Every time I find myself vacillating even a little about our decision to homeschool, something like this comes along. Joanne Jacobs points us to an article in the Mercury News about a middle school in Palo Alto, California who invited a rather, er, colorful speaker to their Career Day.
Assuming the salient talking points of the article to be true, I'm not sure which distresses me more: the idea that this fool was invited in the first place, or the fact that the kids thought he was the best speaker of the day.
Understanding that I'm putting myself squarely in opposition to all the ACLU bulemics who may wish to wave First Amendment arguments in my face, let me point out that anyone's right to freely express his or herself only serves to strengthen the argument that I should be allowed to control anything and everything to which my children are exposed. This becomes the essence of why Mrs. Woody and I choose to homeschool. There is no possible way that I or any relatively small group of like-minded people can significantly influence the academic agendas of any given school district to ensure that my children will be taught only those things of which I approve. This assumes, of course, that I tacitly approve of such things as math, history, English, science, and so forth. I draw the line, however, at moral issues.
So far as I can tell, modern schools, in concert with today's popular culture, have a lousy track record where teaching (or even encouraging) morality, integrity, or character are concerned. I see it as the height of irresponsibility to even suggest to any young person that by artificially increasing your natural anatomy you could make a fortune by exposing yourself to an addictive, destructive industry, no matter how legal it may be.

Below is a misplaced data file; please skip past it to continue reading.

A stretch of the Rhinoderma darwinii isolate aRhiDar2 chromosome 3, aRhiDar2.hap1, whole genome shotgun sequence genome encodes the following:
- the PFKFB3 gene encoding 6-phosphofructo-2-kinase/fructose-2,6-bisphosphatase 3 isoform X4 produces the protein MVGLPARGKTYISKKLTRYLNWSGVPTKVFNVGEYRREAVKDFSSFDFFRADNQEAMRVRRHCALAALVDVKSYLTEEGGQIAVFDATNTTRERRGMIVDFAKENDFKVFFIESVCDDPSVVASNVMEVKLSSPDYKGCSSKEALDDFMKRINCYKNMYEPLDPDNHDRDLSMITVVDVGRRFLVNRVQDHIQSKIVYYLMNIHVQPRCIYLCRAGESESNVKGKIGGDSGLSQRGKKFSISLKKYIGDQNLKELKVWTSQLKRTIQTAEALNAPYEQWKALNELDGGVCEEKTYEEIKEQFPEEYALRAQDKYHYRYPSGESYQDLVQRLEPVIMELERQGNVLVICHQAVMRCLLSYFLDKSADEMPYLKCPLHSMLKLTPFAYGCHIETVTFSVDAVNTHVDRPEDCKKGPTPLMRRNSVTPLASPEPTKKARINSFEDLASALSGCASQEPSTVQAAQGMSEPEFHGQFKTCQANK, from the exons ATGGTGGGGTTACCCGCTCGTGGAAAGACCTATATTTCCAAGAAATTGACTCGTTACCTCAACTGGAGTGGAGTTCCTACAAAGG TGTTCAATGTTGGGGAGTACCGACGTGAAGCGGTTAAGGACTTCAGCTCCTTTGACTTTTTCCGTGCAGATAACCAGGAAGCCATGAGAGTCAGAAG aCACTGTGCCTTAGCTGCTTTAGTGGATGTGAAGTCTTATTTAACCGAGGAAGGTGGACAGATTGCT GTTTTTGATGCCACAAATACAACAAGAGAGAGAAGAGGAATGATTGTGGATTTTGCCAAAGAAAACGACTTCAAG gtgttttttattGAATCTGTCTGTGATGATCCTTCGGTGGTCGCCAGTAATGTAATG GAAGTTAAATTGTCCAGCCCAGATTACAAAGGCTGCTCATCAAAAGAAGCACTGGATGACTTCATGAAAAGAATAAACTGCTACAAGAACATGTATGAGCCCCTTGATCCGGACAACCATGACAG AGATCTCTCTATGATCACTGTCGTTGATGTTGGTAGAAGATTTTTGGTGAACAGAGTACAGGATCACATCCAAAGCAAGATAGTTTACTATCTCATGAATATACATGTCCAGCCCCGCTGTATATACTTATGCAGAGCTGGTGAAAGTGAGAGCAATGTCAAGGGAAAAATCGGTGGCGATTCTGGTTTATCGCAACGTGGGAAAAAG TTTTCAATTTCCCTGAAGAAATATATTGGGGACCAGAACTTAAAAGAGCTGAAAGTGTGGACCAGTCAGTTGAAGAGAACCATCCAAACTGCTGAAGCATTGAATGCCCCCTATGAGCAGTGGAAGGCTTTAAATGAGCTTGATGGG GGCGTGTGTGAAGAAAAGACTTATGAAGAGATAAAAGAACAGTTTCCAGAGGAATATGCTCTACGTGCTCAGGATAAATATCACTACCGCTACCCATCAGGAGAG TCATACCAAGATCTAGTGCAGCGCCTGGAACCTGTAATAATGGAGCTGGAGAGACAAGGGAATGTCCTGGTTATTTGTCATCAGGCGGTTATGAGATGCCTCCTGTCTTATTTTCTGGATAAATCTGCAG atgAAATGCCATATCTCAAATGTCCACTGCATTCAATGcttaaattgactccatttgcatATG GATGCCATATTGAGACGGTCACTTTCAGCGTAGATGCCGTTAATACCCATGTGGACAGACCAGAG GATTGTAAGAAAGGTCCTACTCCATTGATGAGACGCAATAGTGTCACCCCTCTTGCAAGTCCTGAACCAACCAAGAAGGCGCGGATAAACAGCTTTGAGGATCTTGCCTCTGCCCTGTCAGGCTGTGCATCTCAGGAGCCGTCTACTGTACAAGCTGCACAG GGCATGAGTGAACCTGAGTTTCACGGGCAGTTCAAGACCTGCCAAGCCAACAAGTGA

In fact, reading between the lines, the message shifts subtly: You don't necessarily have to work hard to make your way in this world. No one will think less of you for becoming a professional hedonist. Shucks, what do your parents know, anyway? If they nag, just leave. Go find someone who will become your enabler in life, so you can rationalize every dumb decision you seem determined to make.
The Principal, Joe DiSalvo, seems to have wonderful hindsight regarding the decision to hire this "management consultant" (now, there's a frightening thought!) as a Career Day speaker. Such a man would be allowed back if he were paired with a "strong teacher" and his materials were edited in advance. I guess that's why he's the principal, hm? To make those tough decisions and protect the kids, right?
If I were a Palo Alto parent and one of my children were in attendance at that event, Mr. DiSalvo wouldn't be taking quite so cavalier an attitude about it. He would find himself facing one hellatious fight at the District level with repeated demands that he step aside and let someone run that school who actually cares about the futures of the kids. There would be demands for a complete disclosure of every single event taking place at that school, and alternatives provided for activities where parents felt it inappropriate to have their kids attend.
Unfortunately, I'm sure Mr. DiSalvo's job is safe. Parents may be angry over the incident, but few, if any, will demand that level of accountability from their local educators. This has been the trend through most of the last century. Parents continue to abdicate their responsibilities to the schools. We've been conditioned to believe somehow that we are incapable of understanding what's best for our kids' educations. The unions can't see beyond the money they claim to need, administrators feel that only they have enough education themselves to be able to teach our youngsters, and the politicians can't stand the thought of anyone but themselves having control over the entire affair.
To those who do avail themselves of the public education system I say: Stay involved. Don't ever assume that your school is a "safe" haven for your kids. Question everything. Accept only the best. As for me...
Public schools long ago ran out of compelling arguments for why, exactly, I should submit my children to their tender mercies.
UPDATE: It's late Sunday evening, and this post has generated - by far - the most comment traffic I've ever seen on this blog. Between comments posted below, and those on my brother's site, I've been encouraged by the breadth of the discussion. Perhaps I can make more than an occasional ripple in the blogpond. Thanks to all who have commented. Even where we disagree, I have found the discussion to be both enlightening and stimulating.
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